We want to try create a genuine grassroots movement that is centred around the families first, to enable their support system by giving friends and families the tools to help. To be part of the story, until they get to the point where they understand the story (that sounds patronising, but I’m speaking from experience here, it took me a long time to understand Rett syndrome). To be an activist organisation, that does things, rather than expects things.

We’re having a lot of successes too, we already have many tees, pins and ideas in the pipeline. In fact one family has sold 115 Shirts already (here’s looking at you Kristy). With the next big order going through, we will have been responsible for over 800 shirts since we started (not very long ago at all).

We don’t print them all ourselves, if you look in our tee folder we only do one design right now (available soon – we are just setting up a US shop). We create designs for families who take them to their own local printers. These things we design are your things, they are your designs, they belong to you.

You can see some of the community tees here in this album. They are only some of the designs, there are more out there and more coming to the album over the next few weeks.

We want to support your story, and let me make this clear, it is always your story. This is not about us, it’s about you.  That’s how we believe we can enable families, by giving your networks access to things they can do. Right now.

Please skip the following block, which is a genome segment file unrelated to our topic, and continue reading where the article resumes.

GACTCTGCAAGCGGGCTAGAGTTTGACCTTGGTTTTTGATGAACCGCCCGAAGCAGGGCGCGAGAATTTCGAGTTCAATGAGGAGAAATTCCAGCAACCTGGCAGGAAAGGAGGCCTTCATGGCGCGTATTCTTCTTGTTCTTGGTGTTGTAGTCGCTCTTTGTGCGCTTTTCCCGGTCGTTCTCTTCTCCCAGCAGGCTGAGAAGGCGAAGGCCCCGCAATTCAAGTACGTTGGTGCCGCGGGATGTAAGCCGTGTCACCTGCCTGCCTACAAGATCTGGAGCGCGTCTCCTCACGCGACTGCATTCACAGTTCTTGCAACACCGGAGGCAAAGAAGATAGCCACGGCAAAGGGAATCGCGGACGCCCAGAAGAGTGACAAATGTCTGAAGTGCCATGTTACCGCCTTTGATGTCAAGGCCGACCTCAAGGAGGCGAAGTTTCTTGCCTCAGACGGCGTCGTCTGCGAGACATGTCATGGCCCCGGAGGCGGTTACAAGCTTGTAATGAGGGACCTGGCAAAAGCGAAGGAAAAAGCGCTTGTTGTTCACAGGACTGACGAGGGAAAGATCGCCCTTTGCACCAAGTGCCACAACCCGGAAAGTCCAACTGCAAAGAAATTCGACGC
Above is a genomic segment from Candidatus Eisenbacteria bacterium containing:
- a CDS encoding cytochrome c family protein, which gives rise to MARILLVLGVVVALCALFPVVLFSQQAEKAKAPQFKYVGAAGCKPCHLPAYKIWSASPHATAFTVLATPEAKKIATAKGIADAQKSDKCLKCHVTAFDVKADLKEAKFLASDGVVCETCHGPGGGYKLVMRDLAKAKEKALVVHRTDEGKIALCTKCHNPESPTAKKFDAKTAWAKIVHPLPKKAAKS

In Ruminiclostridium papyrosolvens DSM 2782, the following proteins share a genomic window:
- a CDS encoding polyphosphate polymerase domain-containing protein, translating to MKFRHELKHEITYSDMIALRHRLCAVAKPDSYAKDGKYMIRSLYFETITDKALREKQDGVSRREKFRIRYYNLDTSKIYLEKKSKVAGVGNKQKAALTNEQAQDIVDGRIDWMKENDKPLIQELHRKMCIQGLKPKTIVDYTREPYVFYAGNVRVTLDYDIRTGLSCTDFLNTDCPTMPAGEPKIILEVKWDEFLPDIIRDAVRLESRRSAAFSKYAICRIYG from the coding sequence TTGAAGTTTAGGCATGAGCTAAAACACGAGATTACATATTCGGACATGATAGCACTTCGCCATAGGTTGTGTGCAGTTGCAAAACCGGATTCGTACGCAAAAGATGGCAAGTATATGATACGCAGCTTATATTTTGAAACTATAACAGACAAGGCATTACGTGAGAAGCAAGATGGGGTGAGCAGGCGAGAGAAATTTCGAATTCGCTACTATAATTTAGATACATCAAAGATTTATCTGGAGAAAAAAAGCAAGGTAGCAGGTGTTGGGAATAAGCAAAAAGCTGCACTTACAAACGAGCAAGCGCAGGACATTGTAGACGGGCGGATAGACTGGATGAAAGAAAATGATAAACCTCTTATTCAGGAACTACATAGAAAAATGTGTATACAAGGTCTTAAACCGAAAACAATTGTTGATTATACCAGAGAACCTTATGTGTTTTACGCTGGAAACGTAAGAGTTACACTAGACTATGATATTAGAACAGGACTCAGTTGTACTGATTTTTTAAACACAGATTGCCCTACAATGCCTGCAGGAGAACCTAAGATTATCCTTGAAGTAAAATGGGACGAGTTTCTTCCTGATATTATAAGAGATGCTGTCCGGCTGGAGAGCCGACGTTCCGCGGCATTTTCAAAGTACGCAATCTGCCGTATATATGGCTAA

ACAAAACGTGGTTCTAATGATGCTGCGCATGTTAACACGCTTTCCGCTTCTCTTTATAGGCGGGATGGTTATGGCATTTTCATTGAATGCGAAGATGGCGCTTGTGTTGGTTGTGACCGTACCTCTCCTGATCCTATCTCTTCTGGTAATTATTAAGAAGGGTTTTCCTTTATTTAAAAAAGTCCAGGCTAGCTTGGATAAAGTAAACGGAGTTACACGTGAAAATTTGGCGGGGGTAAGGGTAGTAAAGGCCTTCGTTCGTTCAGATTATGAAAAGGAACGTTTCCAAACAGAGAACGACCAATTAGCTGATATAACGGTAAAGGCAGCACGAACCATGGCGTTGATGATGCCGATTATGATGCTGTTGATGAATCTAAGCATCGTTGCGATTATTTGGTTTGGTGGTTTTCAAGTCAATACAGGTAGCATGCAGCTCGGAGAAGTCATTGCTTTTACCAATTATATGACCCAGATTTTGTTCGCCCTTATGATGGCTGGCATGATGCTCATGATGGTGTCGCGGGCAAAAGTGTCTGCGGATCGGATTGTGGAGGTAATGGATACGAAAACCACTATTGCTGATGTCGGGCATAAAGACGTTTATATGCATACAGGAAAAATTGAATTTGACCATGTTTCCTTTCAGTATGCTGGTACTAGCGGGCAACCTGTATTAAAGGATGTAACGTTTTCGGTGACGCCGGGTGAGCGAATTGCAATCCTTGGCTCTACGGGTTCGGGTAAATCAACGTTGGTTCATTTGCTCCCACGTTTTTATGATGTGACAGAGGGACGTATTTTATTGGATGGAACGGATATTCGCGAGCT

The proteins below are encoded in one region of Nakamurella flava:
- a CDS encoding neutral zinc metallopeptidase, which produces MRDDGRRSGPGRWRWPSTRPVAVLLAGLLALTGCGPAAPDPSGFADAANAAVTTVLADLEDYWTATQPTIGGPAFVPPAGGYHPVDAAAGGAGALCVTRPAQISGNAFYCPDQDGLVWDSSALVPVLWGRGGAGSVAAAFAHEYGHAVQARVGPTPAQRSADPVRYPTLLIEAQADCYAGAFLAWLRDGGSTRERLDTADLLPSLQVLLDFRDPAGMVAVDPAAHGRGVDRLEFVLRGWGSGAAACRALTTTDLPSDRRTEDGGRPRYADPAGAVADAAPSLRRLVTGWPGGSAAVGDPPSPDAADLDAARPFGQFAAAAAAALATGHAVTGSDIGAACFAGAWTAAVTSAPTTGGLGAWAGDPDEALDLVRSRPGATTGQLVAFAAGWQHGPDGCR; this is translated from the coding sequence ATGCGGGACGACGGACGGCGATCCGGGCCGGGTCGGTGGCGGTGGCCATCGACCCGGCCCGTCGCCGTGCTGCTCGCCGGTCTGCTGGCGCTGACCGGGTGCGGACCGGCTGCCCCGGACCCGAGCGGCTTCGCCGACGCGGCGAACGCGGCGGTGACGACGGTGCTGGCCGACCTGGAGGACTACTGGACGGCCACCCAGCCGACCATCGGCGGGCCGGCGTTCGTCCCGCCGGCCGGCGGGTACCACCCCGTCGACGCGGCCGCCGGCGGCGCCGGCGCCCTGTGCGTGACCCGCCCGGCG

We don’t accept payment for the things we make, designs are free. The physical things are generally at cost. We are not building this to make money, we are doing it because this is what we can give.

That brings me full circle.

Say yes.

To see the album for “fight for her” click here

I want to quote Anna in full because I think she says exactly what we are hoping to be.

“You are so right about what you said regarding enabling families and communities to support these girls. Friends and families feel helpless, especially with a rare disease diagnosis…what are they supposed to do? Nobody knows anyone that can relate, none of my friends and family came flying over with stellar advice on how to deal…they couldn’t.

Elianna’s diagnosis became the “elephant in the room”. Nobody really wanted to ask how things were, not because they didn’t care, because they thought they couldn’t do anything to make it better. Then you designed a Team Elianna shirt. It gave a lot of our loved ones, friends, and family members an answer to their loss. They finally had a role to play, a way to support Elianna and her family without having to have all the answers.

So many people came forward to join the team, help us spread the word. It really does make us feel encircled and held up at times when we need it the most. They have been empowered to help and now I have friends that want to manage fund raisers, hold benefit dinners, donate silent auction items, etc. Sometimes it just takes a little nudge :)“

I say yes, I say yes to fight, I say yes to fight for her. I fight for her to get her stronger.


I fight for her
Special edition Spartan “I fight for HER” Tees for Avery’s Army.